IntroductionThis paper describes how mortality among hospitalised COVID-19 patients changed during the first three waves of the epidemic in Italy. MethodsThis prospective cohort study used the Kaplan-Meier method to analyse the time-dependent probability of death of all of the patients admitted to a COVID-19 referral centre in Milan, Italy, during the three consecutive periods of: 21 February-31 July 2020 (first wave, W1), 1 August 2020-31 January 2021 (second wave, W2), and 1 February-30 April 2021 (third wave, W3). Cox models were used to examine the association between death and the period of admission after adjusting for age, biological sex, the time from symptom onset to admission, disease severity upon admission, obesity, and the comorbidity burden. ResultsOf the 2,023 COVID-19 patients admitted to our hospital during the study period, 553 (27.3%) were admitted during W1, 838 (41.5%) during W2, and 632 (31.2%) during W3. The crude mortality rate during W1, W2 and W3 was respectively 21.3%, 23.7% and 15.8%. After adjusting for potential confounders, hospitalisation during W2 or W3 was independently associated with a significantly lower risk of death than hospitalisation during W1 (adjusted hazard ratios [AHRs]: 0.75, 95% confidence interval [CI] 0.59-0.95, and 0.58, 95% CI 0.44-0.77). Among the patients aged >75 years, there was no significant difference in the probability of death during the three waves (AHRs during W2 and W3 vs W1: 0.93, 95% CI 0.65-1.33, and 0.88, 95% CI 0.59-1.32), whereas those presenting with critical disease during W2 and W3 were at significantly lower risk of dying than those admitted during W1 (AHRs 0.61, 95% CI 0.43-0.88, and 0.44, 95% CI 0.28-0.70). ConclusionsHospitalisation during W2 and W3 was associated with a reduced risk of COVID-19 death in comparison with W1, but there was no difference in survival probability in patients aged >75 years.

Mortality rates among COVID-19 patients hospitalised during the first three waves of the epidemic in Milan, Italy: A prospective observational study / A. Giacomelli, A.L. Ridolfo, L. Pezzati, L. Oreni, G. Carrozzo, M. Beltrami, A. Poloni, B. Caloni, S. Lazzarin, M. Colombo, G. Pozza, S. Pagano, S. Caronni, C. Fusetti, M. Gerbi, F. Petri, F. Borgonovo, F. D'Aloia, C. Negri, G. Rizzardini, S. Antinori. - In: PLOS ONE. - ISSN 1932-6203. - 17:4(2022 Apr 11), pp. e0263548.1-e0263548.15. [10.1371/journal.pone.0263548]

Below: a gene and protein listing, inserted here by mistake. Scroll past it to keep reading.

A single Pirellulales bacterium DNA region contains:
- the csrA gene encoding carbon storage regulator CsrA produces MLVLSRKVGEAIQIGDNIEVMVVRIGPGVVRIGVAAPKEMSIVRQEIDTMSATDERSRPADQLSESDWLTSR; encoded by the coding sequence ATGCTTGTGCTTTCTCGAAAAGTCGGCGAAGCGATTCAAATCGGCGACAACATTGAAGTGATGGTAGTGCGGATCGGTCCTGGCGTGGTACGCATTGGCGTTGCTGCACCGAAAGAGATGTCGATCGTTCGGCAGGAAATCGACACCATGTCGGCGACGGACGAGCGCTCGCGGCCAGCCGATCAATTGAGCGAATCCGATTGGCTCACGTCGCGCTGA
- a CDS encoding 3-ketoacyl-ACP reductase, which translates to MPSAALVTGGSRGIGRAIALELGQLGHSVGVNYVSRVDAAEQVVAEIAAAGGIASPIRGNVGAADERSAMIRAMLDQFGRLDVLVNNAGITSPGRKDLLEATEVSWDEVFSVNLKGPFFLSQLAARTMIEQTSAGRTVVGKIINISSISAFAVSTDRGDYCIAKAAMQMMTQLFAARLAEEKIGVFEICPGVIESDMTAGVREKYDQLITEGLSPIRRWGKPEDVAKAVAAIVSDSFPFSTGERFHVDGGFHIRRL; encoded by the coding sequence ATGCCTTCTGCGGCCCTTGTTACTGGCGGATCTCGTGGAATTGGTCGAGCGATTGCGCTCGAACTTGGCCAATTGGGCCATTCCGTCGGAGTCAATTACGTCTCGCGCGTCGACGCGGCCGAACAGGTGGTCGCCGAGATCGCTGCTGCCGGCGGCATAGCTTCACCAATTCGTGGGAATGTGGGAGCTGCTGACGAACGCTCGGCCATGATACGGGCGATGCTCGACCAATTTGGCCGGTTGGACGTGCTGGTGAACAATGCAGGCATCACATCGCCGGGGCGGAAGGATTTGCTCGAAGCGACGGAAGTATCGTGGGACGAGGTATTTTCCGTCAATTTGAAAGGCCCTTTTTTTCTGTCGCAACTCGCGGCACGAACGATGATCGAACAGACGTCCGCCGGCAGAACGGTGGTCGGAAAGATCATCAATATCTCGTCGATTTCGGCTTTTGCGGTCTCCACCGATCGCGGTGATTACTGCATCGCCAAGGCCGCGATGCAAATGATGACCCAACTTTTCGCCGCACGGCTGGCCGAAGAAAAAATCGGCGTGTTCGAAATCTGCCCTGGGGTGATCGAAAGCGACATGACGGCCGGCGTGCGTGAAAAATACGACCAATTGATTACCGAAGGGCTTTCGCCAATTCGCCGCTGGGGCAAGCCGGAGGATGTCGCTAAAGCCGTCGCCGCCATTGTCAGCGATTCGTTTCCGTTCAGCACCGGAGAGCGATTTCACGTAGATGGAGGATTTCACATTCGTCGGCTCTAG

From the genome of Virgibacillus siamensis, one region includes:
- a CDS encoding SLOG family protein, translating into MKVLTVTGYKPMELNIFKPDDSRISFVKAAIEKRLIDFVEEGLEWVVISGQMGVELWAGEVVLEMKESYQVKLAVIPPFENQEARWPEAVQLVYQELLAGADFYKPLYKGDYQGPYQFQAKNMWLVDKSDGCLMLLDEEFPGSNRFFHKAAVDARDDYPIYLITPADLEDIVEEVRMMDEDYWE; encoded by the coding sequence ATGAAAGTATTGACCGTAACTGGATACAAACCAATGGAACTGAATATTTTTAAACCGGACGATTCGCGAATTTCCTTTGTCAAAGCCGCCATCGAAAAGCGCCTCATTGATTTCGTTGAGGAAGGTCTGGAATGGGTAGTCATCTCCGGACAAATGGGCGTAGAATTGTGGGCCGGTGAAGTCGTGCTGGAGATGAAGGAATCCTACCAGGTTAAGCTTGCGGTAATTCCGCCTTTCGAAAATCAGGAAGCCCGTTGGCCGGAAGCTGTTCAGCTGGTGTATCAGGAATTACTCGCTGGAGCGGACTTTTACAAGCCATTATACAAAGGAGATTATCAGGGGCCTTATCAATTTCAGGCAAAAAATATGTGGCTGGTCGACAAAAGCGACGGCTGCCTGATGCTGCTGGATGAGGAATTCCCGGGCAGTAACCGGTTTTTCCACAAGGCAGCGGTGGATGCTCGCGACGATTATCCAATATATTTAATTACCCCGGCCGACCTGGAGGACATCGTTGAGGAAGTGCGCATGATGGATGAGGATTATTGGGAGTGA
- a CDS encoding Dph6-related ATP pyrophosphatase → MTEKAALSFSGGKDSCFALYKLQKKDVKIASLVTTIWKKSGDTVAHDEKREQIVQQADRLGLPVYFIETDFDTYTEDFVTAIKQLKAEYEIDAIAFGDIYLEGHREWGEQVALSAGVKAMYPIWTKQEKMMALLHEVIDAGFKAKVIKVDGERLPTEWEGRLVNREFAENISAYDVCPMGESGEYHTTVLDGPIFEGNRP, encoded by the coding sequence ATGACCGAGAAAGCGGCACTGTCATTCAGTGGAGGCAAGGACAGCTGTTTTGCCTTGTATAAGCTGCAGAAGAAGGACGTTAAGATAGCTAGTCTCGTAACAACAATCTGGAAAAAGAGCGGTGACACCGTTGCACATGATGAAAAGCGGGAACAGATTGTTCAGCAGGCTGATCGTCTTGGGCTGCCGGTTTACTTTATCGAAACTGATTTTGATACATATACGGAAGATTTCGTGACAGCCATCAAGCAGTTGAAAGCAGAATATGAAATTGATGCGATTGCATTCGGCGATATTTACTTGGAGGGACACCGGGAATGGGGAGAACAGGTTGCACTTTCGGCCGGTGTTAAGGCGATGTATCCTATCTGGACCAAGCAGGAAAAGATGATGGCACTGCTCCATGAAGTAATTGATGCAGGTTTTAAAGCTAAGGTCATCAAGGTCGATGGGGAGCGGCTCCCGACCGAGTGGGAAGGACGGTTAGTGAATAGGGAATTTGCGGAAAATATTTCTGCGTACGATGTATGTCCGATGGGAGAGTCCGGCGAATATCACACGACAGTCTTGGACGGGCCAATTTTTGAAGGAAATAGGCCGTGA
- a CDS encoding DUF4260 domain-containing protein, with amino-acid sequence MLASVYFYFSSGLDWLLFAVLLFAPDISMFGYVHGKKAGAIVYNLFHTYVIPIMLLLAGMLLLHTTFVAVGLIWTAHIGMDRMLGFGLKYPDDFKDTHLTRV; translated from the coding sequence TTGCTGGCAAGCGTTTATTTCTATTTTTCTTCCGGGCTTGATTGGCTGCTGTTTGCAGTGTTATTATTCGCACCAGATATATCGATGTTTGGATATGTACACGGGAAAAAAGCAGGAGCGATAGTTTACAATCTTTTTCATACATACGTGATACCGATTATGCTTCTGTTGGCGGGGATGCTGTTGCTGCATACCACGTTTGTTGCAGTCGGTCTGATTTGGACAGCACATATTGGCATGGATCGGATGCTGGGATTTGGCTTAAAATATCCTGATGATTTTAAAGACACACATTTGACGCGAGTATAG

Mortality rates among COVID-19 patients hospitalised during the first three waves of the epidemic in Milan, Italy: A prospective observational study

A. Giacomelli
;
L. Pezzati;G. Carrozzo;M. Beltrami;A. Poloni;B. Caloni;S. Lazzarin;M. Colombo;G. Pozza;S. Pagano;S. Caronni;C. Fusetti;M. Gerbi;F. Petri;F. Borgonovo;S. Antinori
Ultimo
Writing – Review & Editing
2022

Abstract

IntroductionThis paper describes how mortality among hospitalised COVID-19 patients changed during the first three waves of the epidemic in Italy. MethodsThis prospective cohort study used the Kaplan-Meier method to analyse the time-dependent probability of death of all of the patients admitted to a COVID-19 referral centre in Milan, Italy, during the three consecutive periods of: 21 February-31 July 2020 (first wave, W1), 1 August 2020-31 January 2021 (second wave, W2), and 1 February-30 April 2021 (third wave, W3). Cox models were used to examine the association between death and the period of admission after adjusting for age, biological sex, the time from symptom onset to admission, disease severity upon admission, obesity, and the comorbidity burden. ResultsOf the 2,023 COVID-19 patients admitted to our hospital during the study period, 553 (27.3%) were admitted during W1, 838 (41.5%) during W2, and 632 (31.2%) during W3. The crude mortality rate during W1, W2 and W3 was respectively 21.3%, 23.7% and 15.8%. After adjusting for potential confounders, hospitalisation during W2 or W3 was independently associated with a significantly lower risk of death than hospitalisation during W1 (adjusted hazard ratios [AHRs]: 0.75, 95% confidence interval [CI] 0.59-0.95, and 0.58, 95% CI 0.44-0.77). Among the patients aged >75 years, there was no significant difference in the probability of death during the three waves (AHRs during W2 and W3 vs W1: 0.93, 95% CI 0.65-1.33, and 0.88, 95% CI 0.59-1.32), whereas those presenting with critical disease during W2 and W3 were at significantly lower risk of dying than those admitted during W1 (AHRs 0.61, 95% CI 0.43-0.88, and 0.44, 95% CI 0.28-0.70). ConclusionsHospitalisation during W2 and W3 was associated with a reduced risk of COVID-19 death in comparison with W1, but there was no difference in survival probability in patients aged >75 years.
Comorbidity; Hospitalization; Humans; Prospective Studies; COVID-19; Epidemics
Settore MED/17 - Malattie Infettive
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Utilizza questo identificativo per citare o creare un link a questo documento: https://hdl.handle.net/2434/940531
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